The Blackstairs mountains, south east Ireland: Investigating the archaeological potential of an understudied upland landscape
Based purely on the distribution of recorded monuments, it would be easy toconclude that upland landscapes in Ireland were as sparsely utilised and underpopulated in the past as they are today. Until recently, the Irish uplands have seenlimited archaeological research; however, a growing number of intensive uplandsurveys have begun to indicate that the observed distribution is more likely to be areflection of modern research patterns than a past reality. Despite the increasinginterest in upland research there has been a natural tendency to focus on particularsites or periods in specific regions. By contrast, this thesis examines the BlackstairsMountains, southeast Ireland, through a multi-period assessment of the archaeology ofits uplands. Research in 2011 on a single mountain in the Blackstairs almost doubledthe record of known archaeological sites for the entire upland region. The currentthesis sets out to address the core question of whether this could be replicated acrossthe entire mountain range or if it was an isolated incident. This project was more thana simple exercise in accumulating dots on a distribution map. A landscape-basedapproach was taken to the archaeological remains in order to interpret their spatial andtemporal patterns in the context of the use of the uplands within the wider region.This thesis takes a multi-faceted approach. It includes a critical examination ofwhat it means to study the uplands and why they are important. The value of modernremote sensing datasets in the archaeological investigation of these landscapes isexplored, namely open-source and multispectral satellite imagery and airborne laserscanning. Documentary evidence, archival records, field survey and interaction withlocal farmers and hillwalkers are combined to create a more nuanced understanding ofthe cultural landscape of the Blackstairs Mountains than was previously known. Inparticular, the nineteenth-century use of the uplands forms a special case studyjustified both in its own right, as a key period of Irish archaeology largely excludedfrom the national monument record, and as a bridge to understanding earlier uses ofthis under explored landscape.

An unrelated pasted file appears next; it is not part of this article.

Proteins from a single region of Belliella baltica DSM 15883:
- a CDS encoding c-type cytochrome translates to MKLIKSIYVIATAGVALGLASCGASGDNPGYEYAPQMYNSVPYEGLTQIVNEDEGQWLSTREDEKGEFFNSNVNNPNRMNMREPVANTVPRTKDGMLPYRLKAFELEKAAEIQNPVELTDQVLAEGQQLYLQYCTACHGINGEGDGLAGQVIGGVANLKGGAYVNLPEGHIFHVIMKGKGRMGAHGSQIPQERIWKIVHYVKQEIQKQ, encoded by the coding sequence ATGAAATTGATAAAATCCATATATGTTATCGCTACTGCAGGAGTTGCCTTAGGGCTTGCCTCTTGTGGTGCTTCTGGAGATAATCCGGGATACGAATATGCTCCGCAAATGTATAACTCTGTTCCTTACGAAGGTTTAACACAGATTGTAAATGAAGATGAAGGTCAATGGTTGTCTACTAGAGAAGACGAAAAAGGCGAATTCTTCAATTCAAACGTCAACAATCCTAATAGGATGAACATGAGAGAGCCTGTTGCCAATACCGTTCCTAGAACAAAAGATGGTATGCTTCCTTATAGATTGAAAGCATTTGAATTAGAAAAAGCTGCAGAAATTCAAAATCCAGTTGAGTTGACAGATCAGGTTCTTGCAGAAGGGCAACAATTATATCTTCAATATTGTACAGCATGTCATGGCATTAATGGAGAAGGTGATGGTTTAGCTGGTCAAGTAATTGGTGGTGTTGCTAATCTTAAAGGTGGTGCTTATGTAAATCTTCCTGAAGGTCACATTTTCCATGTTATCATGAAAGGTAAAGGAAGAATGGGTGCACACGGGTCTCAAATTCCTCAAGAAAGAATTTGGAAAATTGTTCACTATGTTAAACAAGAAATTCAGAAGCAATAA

Type of Material
University College Dublin. School of Archaeology
Copyright (Published Version)
2016 the author
Status of Item
This item is made available under a Creative Commons License